Thursday, September 30, 2010
Yes: "Let's Repeal Congress' Blank Check" (for war)
But as a Libertarian, I was delighted at her editorial today in Sept 30, 2010 San Francisco Chronicle, headlined "Let's repeal Congress' blank check" -- referring to the "Authorization for the Use of Military Force," passed in 2001 in the heat of the 9/11 attacks, which is the basis for the past nine years of war around the world..
I am happy she is pressing to end the several wars we are currently engaged in -- but more delightful is a particular insight she gives:
"I was the only member of Congress who voted against [the bill] because I knew some would use it as a blank check to wage war anywhere in the world."
Well, looks like she called that one right, doesn't it?
What's wonderful about this is not just the amazing bravery she showed in voting against "broadly authorizing the president to use 'all necessary and appropriate force' " immediately after these acts of terror. That's no way to get the pundits on your side.
It's her critically important insight into how government works. Her paying attention to the long-term effects of such grants of power is in full agreement with Libertarian thinking -- and even more so with the thinking of the Founders.
Back in the 1960s, as the Vietnam problem was enticing the US into deeper involvement, a confused report of North Vietnamese ships firing on US ships "observing" in international waters just off the coast of North Vietnam was used to create an uproar, in the midst of which President Lyndon Johnson (a Democrat this time) submitted a request, the Gulf of Tonkin Resolution, similar to the more recent one mentioned above, to give the president authority to pursue the malfactors of North Vietnam with all necessary and proper force. This bill passed in the Senate 99 to 1 (who was the sole holdout, anybody remember?). This bill, now law, was used as the primary justification for everything that followed in our undeclared war in Vietnam. Just as the current authorization justifies our undeclared wars in Iraq, Afghanistan, and if we choose, future wars in Iran and Somalia (and anywhere else we claim to think is influenced by al-Qaida).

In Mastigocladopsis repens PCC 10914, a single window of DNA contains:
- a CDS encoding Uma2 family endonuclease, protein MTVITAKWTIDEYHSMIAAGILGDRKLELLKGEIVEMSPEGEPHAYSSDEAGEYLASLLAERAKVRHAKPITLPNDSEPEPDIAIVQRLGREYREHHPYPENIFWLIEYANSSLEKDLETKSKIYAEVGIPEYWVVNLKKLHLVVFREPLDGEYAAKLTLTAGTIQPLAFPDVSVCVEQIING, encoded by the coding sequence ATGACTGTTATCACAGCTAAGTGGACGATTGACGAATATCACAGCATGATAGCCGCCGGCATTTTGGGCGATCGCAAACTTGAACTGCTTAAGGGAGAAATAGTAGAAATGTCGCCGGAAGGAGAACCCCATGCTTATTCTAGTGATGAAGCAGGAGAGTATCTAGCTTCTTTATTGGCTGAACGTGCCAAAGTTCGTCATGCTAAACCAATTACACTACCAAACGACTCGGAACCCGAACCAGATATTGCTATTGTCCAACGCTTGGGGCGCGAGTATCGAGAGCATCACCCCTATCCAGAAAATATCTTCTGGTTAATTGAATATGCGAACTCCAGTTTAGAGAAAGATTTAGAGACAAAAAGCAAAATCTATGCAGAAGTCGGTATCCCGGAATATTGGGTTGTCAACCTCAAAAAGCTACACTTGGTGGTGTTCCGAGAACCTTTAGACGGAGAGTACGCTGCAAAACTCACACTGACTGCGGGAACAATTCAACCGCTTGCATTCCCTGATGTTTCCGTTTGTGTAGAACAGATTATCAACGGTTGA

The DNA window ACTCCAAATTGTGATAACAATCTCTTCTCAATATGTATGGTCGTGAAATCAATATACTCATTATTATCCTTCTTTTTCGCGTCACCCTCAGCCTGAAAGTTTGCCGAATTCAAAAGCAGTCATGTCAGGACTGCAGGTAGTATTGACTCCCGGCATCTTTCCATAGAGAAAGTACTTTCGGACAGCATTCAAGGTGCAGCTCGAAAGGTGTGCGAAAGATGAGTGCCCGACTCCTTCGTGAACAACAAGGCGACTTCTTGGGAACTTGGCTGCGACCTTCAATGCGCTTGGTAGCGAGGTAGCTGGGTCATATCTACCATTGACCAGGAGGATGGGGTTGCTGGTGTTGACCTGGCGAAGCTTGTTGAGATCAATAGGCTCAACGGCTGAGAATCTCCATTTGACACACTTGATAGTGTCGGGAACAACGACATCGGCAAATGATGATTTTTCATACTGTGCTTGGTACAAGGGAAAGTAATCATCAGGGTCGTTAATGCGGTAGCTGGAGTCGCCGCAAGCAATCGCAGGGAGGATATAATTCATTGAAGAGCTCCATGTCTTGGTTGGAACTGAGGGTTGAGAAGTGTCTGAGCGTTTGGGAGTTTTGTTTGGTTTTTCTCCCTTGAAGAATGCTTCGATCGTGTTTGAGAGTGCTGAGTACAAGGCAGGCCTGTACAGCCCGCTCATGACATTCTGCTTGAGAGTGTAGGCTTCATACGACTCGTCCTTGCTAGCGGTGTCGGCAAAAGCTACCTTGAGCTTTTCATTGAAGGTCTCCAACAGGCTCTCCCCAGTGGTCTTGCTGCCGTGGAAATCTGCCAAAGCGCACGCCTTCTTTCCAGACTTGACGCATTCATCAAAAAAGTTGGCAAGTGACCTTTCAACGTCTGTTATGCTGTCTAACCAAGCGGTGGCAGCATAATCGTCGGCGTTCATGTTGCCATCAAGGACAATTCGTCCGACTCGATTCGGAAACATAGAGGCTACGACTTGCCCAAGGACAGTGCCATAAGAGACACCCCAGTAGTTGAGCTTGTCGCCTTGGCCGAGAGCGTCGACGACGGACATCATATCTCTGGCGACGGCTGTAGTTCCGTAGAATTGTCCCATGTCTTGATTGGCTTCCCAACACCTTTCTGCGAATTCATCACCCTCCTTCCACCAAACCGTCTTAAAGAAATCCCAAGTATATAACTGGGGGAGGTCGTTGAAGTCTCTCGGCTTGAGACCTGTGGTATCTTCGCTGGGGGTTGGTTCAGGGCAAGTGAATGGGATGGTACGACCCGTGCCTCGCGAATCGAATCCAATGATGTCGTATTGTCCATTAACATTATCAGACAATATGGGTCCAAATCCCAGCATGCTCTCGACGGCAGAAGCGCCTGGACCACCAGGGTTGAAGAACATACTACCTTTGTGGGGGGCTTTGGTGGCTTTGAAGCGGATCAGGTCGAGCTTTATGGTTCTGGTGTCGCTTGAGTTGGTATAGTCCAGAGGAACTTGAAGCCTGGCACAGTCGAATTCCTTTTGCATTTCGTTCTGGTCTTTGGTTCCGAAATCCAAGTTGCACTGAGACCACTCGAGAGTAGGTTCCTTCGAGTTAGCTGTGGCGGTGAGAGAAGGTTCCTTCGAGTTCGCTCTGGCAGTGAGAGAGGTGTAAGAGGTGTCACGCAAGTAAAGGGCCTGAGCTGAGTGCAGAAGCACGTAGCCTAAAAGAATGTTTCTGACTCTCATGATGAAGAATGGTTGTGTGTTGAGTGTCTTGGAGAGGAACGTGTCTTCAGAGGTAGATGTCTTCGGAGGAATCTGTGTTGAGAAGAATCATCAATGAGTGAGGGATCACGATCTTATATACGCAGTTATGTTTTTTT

The historical parallel with Barbara Lee's statement above: Years later, when enthusiasm for the war faltered, Senator Fulbright, a staunch Democrat kingmaker, said that he regretted voting for that authorization, in hindsight. His comment, approximately, was: I forgot that I was voting this power not just to this President for this moment, but to any President at any time.
Each grant of power must be viewed in this light: Laws are rarely if ever written very narrowly, but tend to be written to grant sweeping authority to act with considerable discretion -- we tend to empower the authorities to "do what's right." Mainly because "our guy" is in power and knows what we mean by "what's right."
And then one day power changes hands and the other guy is holding the reins of power -- and, dammit, he's using that power to do what *he* thinks is right. How dare he! This is what happened when Reagan became president and tried to use the power Democrats had given Democratic presidents to Do Good, except he was doing *his* idea of good -- and of course that infuriated the liberals. Who hadn't thought that far ahead.
But politicians never think that far ahead. They think about now, and about how they can manipulate now to aggrandize their power, and their likelihood of getting reelected. And, like Scarlett O'Hara, they brush aside worries about what might happen in the future: "I shall worry about that tomorrow."
Good luck with that.
Except for Barbara Lee -- or rather, of course, except for Barbara Lee in this instance and with this issue. Her left-wing ideology starts her on the road to resisting calls for war -- though she, unlike her many left-liberal colleagues in the House and Senate at that time, actually went down that road to its logical conclusion.
I congratulate Barbara Lee for vision -- I wish she were able to see how other grants and grabs of governmental power likewise lead to greater and lesser tyrannies over time -- and for her courage in defying hysteria the first time. Rare to see that kind of guts in national politics.